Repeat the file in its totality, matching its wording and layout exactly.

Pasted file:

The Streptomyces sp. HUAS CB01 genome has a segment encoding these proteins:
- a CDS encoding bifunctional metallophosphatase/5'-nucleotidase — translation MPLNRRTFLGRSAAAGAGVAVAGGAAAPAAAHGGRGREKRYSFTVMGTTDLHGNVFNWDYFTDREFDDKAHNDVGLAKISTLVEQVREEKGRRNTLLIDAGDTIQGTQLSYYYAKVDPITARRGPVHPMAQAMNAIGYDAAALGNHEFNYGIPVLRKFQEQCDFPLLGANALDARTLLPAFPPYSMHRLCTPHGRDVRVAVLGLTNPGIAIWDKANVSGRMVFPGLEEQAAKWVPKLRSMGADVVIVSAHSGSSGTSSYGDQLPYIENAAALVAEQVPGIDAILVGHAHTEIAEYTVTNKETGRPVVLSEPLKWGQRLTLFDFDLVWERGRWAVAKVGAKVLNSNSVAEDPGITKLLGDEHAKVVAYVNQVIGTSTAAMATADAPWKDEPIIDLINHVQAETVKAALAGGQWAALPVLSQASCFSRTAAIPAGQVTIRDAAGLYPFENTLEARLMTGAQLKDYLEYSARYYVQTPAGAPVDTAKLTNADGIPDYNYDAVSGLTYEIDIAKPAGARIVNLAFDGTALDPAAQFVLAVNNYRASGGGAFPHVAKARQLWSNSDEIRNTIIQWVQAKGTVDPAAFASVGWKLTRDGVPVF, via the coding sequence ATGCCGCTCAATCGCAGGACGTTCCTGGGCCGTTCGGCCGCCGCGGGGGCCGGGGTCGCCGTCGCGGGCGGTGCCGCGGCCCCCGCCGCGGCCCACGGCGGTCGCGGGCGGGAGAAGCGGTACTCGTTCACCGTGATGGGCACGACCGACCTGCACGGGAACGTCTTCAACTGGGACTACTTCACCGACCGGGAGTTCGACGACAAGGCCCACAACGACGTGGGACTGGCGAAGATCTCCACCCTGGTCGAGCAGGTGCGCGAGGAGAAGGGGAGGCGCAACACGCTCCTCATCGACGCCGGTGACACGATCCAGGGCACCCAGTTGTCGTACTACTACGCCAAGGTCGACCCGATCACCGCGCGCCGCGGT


The Streptomyces sp. HUAS CB01 genome has a segment encoding these proteins:
- a CDS encoding bifunctional metallophosphatase/5'-nucleotidase — translation MPLNRRTFLGRSAAAGAGVAVAGGAAAPAAAHGGRGREKRYSFTVMGTTDLHGNVFNWDYFTDREFDDKAHNDVGLAKISTLVEQVREEKGRRNTLLIDAGDTIQGTQLSYYYAKVDPITARRGPVHPMAQAMNAIGYDAAALGNHEFNYGIPVLRKFQEQCDFPLLGANALDARTLLPAFPPYSMHRLCTPHGRDVRVAVLGLTNPGIAIWDKANVSGRMVFPGLEEQAAKWVPKLRSMGADVVIVSAHSGSSGTSSYGDQLPYIENAAALVAEQVPGIDAILVGHAHTEIAEYTVTNKETGRPVVLSEPLKWGQRLTLFDFDLVWERGRWAVAKVGAKVLNSNSVAEDPGITKLLGDEHAKVVAYVNQVIGTSTAAMATADAPWKDEPIIDLINHVQAETVKAALAGGQWAALPVLSQASCFSRTAAIPAGQVTIRDAAGLYPFENTLEARLMTGAQLKDYLEYSARYYVQTPAGAPVDTAKLTNADGIPDYNYDAVSGLTYEIDIAKPAGARIVNLAFDGTALDPAAQFVLAVNNYRASGGGAFPHVAKARQLWSNSDEIRNTIIQWVQAKGTVDPAAFASVGWKLTRDGVPVF, via the coding sequence ATGCCGCTCAATCGCAGGACGTTCCTGGGCCGTTCGGCCGCCGCGGGGGCCGGGGTCGCCGTCGCGGGCGGTGCCGCGGCCCCCGCCGCGGCCCACGGCGGTCGCGGGCGGGAGAAGCGGTACTCGTTCACCGTGATGGGCACGACCGACCTGCACGGGAACGTCTTCAACTGGGACTACTTCACCGACCGGGAGTTCGACGACAAGGCCCACAACGACGTGGGACTGGCGAAGATCTCCACCCTGGTCGAGCAGGTGCGCGAGGAGAAGGGGAGGCGCAACACGCTCCTCATCGACGCCGGTGACACGATCCAGGGCACCCAGTTGTCGTACTACTACGCCAAGGTCGACCCGATCACCGCGCGCCGCGGT